Girl Geek Academy launches third annual She Hacks event to help create a pathway for women in tech
Girl Geek Academy is calling for hipsters, hackers, and hustlers to apply for its third annual She Hacks event, a female-focused hackathon looking to bring together serial entrepreneurs and those making their first foray into the tech space to have them learn from each other and build new things together.
To be held across the weekend of July 22-24 in Melbourne, She Hacks encourages women of any age with programming, design, user experience, marketing, entrepreneurship, or project management skills to take part, with the aim to create diverse teams with a broad range of skills.
Unlike most hackathons, She Hacks won’t begin with a Friday pitch session, instead having participants get into teams and come up with ideas together; if a participant already has an idea they are asked to talk it through with their team and see if it’s the right fit.
This is part of the Girl Geek Academy’s focus on helping women network and build a community rather than just having teams work together for a weekend.
Established in 2014, cofounder Sarah Moran explained that the organisation emerged out of the Girl Geek Dinners movement, which saw women in tech around the world have dinner at different tech spaces; while great, she said she and her cofounders didn’t think it was enough.
“We wanted to be able to create something that was more proactive about the needs of women in the tech industry, and making sure that we’re actually building our community and building things together rather than just saying, ‘we’re women in tech and we work together’, particularly when we saw the startup movement coming through and saw that there weren’t as many women attending hackathons. We started to look at why and began building our own,” she said.
So what does She Hacks do differently? No pizza and beer, for starters, Moran said.
“We used to see at hackathons that you would get fed cheap pizza and beer and that was the fuel, and there was supposed to be some kind of credit for doing that, like you’re tough, hacking until 2 in the morning. We thought, that’s cool but really unsustainable, and so privileged to think that’s appealing to everybody,” she explained.
She Hacks, on the other hand, serves high quality food, spending around $120 per participant on food alone over the weekend, and has participants break for yoga. Meanwhile, the doing away with the Friday pitches and instead matching the hackers, hustlers and hipsters has teams work out together what they have the skills to build.
“It’s based around networking and learning the skills of the women in your community, rather than building an idea that someone wants to recruit a team for,” Moran said.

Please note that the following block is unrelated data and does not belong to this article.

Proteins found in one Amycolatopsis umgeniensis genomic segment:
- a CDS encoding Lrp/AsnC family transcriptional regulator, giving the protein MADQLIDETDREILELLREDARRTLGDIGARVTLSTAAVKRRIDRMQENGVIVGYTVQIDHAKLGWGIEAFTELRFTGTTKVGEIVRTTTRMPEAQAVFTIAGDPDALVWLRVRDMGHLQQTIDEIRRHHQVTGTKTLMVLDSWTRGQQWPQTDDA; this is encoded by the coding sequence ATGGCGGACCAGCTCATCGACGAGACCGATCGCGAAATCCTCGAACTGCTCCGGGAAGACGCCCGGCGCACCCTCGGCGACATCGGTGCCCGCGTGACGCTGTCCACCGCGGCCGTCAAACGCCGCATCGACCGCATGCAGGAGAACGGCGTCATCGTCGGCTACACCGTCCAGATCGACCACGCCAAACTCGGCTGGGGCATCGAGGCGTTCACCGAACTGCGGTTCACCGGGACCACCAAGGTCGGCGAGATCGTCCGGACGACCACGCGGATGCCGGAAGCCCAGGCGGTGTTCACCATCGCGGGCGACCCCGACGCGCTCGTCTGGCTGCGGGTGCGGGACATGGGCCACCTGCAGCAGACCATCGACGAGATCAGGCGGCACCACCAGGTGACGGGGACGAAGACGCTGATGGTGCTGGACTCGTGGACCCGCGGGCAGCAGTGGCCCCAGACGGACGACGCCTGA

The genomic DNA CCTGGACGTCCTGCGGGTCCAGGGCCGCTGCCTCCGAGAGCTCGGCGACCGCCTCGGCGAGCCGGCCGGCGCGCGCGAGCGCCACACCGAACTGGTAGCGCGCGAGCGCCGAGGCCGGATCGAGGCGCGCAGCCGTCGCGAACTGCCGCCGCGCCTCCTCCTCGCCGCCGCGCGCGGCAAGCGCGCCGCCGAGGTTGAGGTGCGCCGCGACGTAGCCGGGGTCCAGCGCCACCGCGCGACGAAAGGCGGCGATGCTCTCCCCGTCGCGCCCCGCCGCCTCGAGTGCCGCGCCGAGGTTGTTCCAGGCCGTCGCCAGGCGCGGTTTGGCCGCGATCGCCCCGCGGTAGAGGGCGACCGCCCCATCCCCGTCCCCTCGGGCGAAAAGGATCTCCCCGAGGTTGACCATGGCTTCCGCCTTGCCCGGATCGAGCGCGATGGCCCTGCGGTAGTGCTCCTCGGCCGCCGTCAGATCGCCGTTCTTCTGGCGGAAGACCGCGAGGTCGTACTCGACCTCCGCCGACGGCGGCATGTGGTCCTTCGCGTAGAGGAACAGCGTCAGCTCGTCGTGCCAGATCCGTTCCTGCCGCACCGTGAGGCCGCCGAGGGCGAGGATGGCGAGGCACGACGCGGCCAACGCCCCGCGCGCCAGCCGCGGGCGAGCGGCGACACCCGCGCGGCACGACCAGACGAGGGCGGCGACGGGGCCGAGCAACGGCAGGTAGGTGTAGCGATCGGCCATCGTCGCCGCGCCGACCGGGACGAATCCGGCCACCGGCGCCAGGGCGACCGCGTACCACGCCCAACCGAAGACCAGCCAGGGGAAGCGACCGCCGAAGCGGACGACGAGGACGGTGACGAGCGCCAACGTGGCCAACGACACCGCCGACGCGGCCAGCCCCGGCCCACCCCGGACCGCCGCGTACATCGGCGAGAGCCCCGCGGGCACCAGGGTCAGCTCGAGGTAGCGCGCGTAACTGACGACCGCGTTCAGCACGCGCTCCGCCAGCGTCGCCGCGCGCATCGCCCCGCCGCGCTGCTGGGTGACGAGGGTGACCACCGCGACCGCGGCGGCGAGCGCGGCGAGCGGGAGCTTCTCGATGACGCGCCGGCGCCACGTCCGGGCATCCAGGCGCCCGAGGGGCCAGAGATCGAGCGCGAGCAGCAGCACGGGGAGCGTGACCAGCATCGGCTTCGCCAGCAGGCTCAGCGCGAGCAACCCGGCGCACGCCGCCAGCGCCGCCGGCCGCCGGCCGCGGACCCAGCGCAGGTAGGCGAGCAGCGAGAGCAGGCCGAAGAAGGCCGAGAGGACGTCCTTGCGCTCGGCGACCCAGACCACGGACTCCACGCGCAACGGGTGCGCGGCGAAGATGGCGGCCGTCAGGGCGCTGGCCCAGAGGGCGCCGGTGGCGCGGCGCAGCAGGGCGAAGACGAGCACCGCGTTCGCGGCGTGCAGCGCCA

This year’s event will be assessed by an all-female VC judging panel, with Samantha Wong, head of operations at Blackbird Ventures, Rampersand analyst Eloise Watson, and Bonnie Tran, investment associate at Trimantium Capital, taking part. Anna Reeves, CEO and executive producer of That Startup Show, will MC the event.
The panel came together after Moran caught up with Wong after reading a blog post she wrote on the difficulties of getting women in tech themselves to support women in tech, something Moran said is a core problem.
“We don’t have clear pathways, so [Girl Geek Academy is] educating women as to what the startup industry is and what it looks like and how to raise investment, because our community hasn’t banded together to educate them about that process,” Moran explained.
“We’re bringing them in as early as possible, so it may not be that they win She Hacks and win investment, but we know we’ve have previous teams that have made it into accelerators and have built products off the back of She Hacks. It’s good to know what the next steps are and that it’s not just a flash in the pan event, that this is a pathway we’re trying to create.”
She Hacks is just one event run by Girl Geek Academy, with She Makes a ‘makerfest’ for women interested in the likes of 3D printing and wearables and She Makes Games introducing women to video game development. Coming up later this year is the inaugural She Jams, the first Australian game jam – essentially a hackathon for game development – aimed at women.
As well as these events, Girl Geek Academy recently launched a membership drive to help up the number and representation of women in the tech community. Run off the back of the ‘panel pledge’ movement, Girl Geek Academy will look to promote members by helping them develop their brand and make them visible to conference panel organisers.
The free membership drive saw almost 500 women sign up over six weeks; one year memberships are now priced at $99.
You can learn more about Girl Geek Academy and the upcoming She Hacks event here.
Image: Girl Geek Academy. Source: Yishan Chan Photography.